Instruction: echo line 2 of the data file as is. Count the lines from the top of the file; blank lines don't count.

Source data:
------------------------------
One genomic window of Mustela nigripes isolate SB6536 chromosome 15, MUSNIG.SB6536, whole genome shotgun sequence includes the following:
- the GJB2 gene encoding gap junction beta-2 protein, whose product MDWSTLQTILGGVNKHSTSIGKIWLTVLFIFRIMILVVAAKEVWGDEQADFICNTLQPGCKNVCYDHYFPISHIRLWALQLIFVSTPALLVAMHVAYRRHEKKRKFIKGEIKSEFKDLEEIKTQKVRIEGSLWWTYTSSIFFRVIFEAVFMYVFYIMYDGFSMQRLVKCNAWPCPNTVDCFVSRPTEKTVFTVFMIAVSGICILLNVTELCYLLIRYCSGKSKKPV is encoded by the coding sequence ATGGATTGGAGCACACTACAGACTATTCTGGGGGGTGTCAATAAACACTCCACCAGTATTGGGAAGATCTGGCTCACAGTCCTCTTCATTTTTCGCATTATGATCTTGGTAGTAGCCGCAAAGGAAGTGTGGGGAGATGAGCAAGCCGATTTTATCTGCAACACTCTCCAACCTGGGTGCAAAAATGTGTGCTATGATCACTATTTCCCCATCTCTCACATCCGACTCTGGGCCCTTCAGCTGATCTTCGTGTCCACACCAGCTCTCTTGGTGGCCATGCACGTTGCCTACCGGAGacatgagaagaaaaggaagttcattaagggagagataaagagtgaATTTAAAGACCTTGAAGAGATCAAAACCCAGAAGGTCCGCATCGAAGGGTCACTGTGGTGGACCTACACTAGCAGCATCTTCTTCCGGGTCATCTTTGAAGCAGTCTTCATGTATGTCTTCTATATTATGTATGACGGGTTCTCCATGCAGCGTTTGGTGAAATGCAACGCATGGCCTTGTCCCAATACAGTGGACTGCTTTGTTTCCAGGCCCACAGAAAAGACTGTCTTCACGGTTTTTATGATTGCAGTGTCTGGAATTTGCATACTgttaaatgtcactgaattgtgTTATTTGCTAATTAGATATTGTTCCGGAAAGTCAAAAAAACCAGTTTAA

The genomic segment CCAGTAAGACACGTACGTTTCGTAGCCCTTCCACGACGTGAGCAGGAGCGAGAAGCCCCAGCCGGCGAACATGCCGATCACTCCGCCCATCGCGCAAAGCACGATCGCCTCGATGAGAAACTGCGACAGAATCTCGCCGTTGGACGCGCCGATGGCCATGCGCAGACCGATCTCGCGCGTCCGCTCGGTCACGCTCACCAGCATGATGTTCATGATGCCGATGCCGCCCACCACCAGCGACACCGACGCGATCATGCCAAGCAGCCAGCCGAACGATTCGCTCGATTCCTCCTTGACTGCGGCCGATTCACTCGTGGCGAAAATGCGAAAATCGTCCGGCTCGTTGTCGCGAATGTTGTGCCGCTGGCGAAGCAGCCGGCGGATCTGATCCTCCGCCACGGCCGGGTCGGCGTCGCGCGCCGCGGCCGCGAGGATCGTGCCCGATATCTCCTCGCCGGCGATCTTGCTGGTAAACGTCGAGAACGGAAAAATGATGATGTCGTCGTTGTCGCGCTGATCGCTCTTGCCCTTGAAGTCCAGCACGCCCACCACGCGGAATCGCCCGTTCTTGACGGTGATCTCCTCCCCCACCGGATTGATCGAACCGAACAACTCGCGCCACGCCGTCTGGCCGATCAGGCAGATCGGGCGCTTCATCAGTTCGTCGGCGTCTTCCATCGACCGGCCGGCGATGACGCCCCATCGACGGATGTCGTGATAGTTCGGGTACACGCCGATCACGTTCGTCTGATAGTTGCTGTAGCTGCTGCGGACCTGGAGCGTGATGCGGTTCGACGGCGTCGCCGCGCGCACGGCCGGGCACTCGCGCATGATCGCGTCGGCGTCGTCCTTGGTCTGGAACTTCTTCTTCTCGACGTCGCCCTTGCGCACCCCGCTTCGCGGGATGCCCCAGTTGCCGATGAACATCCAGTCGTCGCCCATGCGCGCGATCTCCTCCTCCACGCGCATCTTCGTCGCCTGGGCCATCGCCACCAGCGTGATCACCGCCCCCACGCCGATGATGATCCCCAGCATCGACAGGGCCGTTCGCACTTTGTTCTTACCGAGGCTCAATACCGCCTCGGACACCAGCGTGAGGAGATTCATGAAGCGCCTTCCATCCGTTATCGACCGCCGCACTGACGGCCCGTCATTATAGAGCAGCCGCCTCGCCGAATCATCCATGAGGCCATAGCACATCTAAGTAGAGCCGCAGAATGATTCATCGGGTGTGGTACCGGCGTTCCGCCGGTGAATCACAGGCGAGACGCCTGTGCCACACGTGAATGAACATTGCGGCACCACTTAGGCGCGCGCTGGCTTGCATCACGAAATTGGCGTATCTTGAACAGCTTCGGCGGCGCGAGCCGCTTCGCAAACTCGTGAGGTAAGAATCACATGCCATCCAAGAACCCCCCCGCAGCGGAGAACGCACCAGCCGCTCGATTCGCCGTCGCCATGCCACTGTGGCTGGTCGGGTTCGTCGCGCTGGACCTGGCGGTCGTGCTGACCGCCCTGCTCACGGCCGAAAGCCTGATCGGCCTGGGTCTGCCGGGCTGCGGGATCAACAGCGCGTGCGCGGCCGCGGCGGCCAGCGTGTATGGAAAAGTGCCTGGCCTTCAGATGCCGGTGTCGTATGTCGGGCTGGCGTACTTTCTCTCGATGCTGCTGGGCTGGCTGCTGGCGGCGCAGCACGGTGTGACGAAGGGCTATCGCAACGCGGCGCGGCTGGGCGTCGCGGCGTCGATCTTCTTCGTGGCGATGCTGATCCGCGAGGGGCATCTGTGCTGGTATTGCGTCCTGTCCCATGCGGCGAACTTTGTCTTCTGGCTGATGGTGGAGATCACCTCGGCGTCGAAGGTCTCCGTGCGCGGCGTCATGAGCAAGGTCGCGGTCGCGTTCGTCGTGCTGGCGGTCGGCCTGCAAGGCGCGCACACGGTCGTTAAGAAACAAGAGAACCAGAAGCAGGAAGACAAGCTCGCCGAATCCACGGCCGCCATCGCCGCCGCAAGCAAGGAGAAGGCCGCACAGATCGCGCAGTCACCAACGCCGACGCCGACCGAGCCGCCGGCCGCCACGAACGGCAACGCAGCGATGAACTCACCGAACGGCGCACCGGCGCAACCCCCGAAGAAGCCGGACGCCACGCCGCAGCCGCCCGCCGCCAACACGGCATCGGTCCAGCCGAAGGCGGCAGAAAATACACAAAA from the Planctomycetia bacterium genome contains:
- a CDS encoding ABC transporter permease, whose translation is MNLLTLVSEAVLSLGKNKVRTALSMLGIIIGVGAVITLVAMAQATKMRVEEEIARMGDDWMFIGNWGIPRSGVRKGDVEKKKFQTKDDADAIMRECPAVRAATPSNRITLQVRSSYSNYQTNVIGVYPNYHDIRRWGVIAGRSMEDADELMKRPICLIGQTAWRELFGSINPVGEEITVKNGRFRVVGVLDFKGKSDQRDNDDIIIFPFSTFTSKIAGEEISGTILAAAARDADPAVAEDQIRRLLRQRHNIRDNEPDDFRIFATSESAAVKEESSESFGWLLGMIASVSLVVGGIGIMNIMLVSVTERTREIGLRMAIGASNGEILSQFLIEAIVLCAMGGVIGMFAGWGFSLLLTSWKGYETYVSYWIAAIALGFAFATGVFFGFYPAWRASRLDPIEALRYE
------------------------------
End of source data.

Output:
- the GJB2 gene encoding gap junction beta-2 protein, whose product MDWSTLQTILGGVNKHSTSIGKIWLTVLFIFRIMILVVAAKEVWGDEQADFICNTLQPGCKNVCYDHYFPISHIRLWALQLIFVSTPALLVAMHVAYRRHEKKRKFIKGEIKSEFKDLEEIKTQKVRIEGSLWWTYTSSIFFRVIFEAVFMYVFYIMYDGFSMQRLVKCNAWPCPNTVDCFVSRPTEKTVFTVFMIAVSGICILLNVTELCYLLIRYCSGKSKKPV is encoded by the coding sequence ATGGATTGGAGCACACTACAGACTATTCTGGGGGGTGTCAATAAACACTCCACCAGTATTGGGAAGATCTGGCTCACAGTCCTCTTCATTTTTCGCATTATGATCTTGGTAGTAGCCGCAAAGGAAGTGTGGGGAGATGAGCAAGCCGATTTTATCTGCAACACTCTCCAACCTGGGTGCAAAAATGTGTGCTATGATCACTATTTCCCCATCTCTCACATCCGACTCTGGGCCCTTCAGCTGATCTTCGTGTCCACACCAGCTCTCTTGGTGGCCATGCACGTTGCCTACCGGAGacatgagaagaaaaggaagttcattaagggagagataaagagtgaATTTAAAGACCTTGAAGAGATCAAAACCCAGAAGGTCCGCATCGAAGGGTCACTGTGGTGGACCTACACTAGCAGCATCTTCTTCCGGGTCATCTTTGAAGCAGTCTTCATGTATGTCTTCTATATTATGTATGACGGGTTCTCCATGCAGCGTTTGGTGAAATGCAACGCATGGCCTTGTCCCAATACAGTGGACTGCTTTGTTTCCAGGCCCACAGAAAAGACTGTCTTCACGGTTTTTATGATTGCAGTGTCTGGAATTTGCATACTgttaaatgtcactgaattgtgTTATTTGCTAATTAGATATTGTTCCGGAAAGTCAAAAAAACCAGTTTAA